It isn't until you hit next (twice) that you get to billing, which is $10 a month. The pricing is straightforward – $10 a month, no contract and you can cancel anytime.
Blooom's Ongoing Service
What do you get for your $10 a month?
They will rebalance your portfolio every 90 days to match your asset allocation. You can change the target allocation whenever you want and Blooom will adjust to that on the next rebalancing date.
They will also adjust your portfolio so that it matches your glide path, which is how your allocation changes as you age and near retirement. They will lower your allocation in stocks, increasing it in bonds.
Lastly, there is personalize support with licensed and certified financial advisors. You can ask them anything (I haven't tested this myself).
What Blooom is Missing
The biggest thing I notice is that Blooom doesn't take into consideration your entire portfolio's asset allocation. Retirement assets are just one piece (and even then, Blooom doesn't do IRAs) and so it's on you to remember what you want your 401(k) to do if it's outside the standard.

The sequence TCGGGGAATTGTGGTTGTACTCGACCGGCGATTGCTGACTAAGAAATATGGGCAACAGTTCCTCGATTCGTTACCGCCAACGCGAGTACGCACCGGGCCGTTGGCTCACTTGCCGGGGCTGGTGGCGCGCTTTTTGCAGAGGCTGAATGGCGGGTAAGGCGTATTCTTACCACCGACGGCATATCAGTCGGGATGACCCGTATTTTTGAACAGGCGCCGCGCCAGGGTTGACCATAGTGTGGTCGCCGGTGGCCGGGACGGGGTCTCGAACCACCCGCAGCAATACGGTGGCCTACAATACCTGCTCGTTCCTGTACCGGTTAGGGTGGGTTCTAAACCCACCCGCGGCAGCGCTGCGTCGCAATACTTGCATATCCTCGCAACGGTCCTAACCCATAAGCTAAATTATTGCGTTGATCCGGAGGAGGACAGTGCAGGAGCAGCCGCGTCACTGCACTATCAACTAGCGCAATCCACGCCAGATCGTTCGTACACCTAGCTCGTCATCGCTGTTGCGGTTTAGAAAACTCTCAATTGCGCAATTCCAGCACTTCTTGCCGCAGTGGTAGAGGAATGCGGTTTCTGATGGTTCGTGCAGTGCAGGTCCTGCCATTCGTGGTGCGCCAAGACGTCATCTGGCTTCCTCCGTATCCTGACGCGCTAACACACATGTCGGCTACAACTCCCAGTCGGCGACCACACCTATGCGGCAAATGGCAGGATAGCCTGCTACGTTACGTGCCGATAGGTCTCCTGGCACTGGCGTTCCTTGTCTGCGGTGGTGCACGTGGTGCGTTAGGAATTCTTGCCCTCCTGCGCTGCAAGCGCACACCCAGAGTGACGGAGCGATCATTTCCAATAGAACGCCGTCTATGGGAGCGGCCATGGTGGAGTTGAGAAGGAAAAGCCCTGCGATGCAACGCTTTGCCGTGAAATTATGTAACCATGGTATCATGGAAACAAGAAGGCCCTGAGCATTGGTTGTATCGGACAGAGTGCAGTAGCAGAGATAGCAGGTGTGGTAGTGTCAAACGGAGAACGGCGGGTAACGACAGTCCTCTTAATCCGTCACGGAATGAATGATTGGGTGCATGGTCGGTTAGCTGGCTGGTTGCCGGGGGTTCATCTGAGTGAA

In other words, let's say you keep most of your stock investments in a taxable brokerage account because you want the favorable long term capital gains. If you put bonds inside your 401(k), since the bond dividends don't qualify for long term capital gains, then Blooom will think you're over-exposed.
Fortunately, you can adjust your allocations so it's not a big deal.
Is Blooom worth it?
The free analysis is worth it.It can tell you things you didn't even think about, like how some of your funds might have excessive fees, or if your allocation is out of alignment.
As for whether the ongoing management is worth it, that'll depend on you and your 401(k). If you are the type of person to re-balances your 401(k) every quarter, reviews fees, and check to see that the allocation is in line with your taxable investments… you probably don't need it (unless you want to pay $120 and automate it…).
(FWIW, I'm a fan of buying time)
Give it a shot and let me know what you think: